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The purpose of this series is to keep medical readers abreast on latest developments in specific fields. As in the first volume, the editor has done a fine job in selecting both topics and authors. A few short chapters written by those who contributed most to the subject matter are indeed classics, such as the chapters on cutaneous sensibility by Weddell, on the blood factor in lupus erythematosus by Haserick, and on cytodiagnosis in dermatology by Tzanck and Melki. Other chapters have more the character of detailed review articles and are written by actively practicing clinical scientists. In his chapter on cutaneous tuberculosis, Dowling, who was responsible for the development and study of the mechanism of calciferol therapy in lupus vulgaris, discusses the mechanism and significance of attenuation of the tubercle bacillus and possible relationship between different clinical manifestations and tissue immunity. He also presents a concise picture of our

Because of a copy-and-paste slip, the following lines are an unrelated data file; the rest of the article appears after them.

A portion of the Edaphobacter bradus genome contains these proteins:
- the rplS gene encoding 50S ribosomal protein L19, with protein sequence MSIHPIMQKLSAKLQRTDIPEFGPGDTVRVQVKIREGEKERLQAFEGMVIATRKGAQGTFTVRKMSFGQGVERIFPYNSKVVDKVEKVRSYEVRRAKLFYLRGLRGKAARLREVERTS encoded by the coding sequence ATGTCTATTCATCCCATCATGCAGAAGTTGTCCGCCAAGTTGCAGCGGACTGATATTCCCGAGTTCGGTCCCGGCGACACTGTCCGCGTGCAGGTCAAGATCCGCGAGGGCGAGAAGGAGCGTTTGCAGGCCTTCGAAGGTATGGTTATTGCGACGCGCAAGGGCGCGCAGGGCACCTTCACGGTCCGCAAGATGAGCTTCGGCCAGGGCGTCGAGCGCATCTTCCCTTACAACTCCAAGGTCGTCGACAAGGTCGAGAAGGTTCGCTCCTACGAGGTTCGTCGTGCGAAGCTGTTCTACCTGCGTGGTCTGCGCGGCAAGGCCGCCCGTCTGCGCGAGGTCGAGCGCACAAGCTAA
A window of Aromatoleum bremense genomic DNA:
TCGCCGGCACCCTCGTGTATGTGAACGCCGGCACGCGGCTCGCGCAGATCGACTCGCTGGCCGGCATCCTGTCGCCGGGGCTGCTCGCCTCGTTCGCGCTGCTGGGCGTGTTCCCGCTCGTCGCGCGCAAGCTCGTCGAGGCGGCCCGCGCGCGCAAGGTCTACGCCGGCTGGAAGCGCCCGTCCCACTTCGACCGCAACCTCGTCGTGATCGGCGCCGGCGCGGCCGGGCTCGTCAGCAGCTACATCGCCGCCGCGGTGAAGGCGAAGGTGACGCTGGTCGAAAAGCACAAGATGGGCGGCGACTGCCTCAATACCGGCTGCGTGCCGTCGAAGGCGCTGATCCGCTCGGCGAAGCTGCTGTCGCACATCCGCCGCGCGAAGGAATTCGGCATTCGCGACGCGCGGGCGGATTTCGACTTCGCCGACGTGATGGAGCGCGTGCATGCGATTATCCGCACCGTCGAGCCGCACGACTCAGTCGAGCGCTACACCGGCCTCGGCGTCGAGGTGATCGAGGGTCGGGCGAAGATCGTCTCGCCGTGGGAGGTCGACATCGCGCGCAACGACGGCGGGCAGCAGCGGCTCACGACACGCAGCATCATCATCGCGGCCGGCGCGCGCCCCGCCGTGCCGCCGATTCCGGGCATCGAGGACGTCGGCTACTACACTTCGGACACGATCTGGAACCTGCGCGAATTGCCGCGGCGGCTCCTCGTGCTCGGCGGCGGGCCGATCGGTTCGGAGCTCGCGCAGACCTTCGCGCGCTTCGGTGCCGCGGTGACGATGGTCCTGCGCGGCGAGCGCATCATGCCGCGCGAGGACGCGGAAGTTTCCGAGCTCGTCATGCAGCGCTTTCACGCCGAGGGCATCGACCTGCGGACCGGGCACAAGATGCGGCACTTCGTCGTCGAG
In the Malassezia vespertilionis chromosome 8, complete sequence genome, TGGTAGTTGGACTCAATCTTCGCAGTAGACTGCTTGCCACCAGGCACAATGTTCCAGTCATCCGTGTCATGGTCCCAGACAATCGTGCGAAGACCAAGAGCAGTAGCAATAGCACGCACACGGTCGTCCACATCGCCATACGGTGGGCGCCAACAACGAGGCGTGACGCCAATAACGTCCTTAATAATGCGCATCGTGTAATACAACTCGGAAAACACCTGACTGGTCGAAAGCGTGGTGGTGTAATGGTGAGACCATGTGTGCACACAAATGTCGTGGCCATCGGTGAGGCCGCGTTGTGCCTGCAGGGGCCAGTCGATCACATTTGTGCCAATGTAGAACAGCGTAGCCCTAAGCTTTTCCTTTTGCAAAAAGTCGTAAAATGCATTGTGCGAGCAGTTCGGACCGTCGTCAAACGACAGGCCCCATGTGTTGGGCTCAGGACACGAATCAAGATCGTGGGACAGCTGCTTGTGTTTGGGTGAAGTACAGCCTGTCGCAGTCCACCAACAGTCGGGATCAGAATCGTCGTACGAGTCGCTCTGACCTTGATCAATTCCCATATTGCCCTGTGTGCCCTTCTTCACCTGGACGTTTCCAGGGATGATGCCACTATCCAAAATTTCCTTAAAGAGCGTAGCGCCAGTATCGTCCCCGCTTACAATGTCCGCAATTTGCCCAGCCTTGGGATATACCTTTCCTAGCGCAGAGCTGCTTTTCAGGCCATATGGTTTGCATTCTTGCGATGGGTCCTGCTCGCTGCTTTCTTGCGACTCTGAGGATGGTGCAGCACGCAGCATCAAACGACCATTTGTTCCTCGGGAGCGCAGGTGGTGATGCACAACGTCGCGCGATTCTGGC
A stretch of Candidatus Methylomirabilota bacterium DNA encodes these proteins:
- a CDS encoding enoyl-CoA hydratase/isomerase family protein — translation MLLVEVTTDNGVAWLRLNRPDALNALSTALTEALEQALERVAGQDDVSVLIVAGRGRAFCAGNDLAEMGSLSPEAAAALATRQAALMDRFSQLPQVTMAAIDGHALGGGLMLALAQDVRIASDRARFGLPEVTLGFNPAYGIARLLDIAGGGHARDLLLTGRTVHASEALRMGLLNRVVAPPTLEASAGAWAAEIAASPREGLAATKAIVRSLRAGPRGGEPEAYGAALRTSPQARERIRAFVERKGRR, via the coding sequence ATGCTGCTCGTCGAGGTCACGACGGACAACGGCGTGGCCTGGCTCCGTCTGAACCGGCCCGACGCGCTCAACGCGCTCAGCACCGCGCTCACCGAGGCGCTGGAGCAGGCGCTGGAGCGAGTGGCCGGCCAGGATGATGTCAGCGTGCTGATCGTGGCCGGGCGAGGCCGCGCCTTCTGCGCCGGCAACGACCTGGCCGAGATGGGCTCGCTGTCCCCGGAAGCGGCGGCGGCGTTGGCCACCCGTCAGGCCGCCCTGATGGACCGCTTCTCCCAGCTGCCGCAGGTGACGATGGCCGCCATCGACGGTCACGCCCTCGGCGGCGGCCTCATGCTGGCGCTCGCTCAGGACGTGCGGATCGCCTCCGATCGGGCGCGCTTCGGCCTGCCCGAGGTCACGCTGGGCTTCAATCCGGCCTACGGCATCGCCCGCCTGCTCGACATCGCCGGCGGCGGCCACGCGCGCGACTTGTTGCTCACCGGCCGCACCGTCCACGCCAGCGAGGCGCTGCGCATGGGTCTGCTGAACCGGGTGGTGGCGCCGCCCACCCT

Modern Trends in Dermatology (Second Series). JAMA. 1954;156(7):750. doi:10.1001/jama.1954.02950070078029
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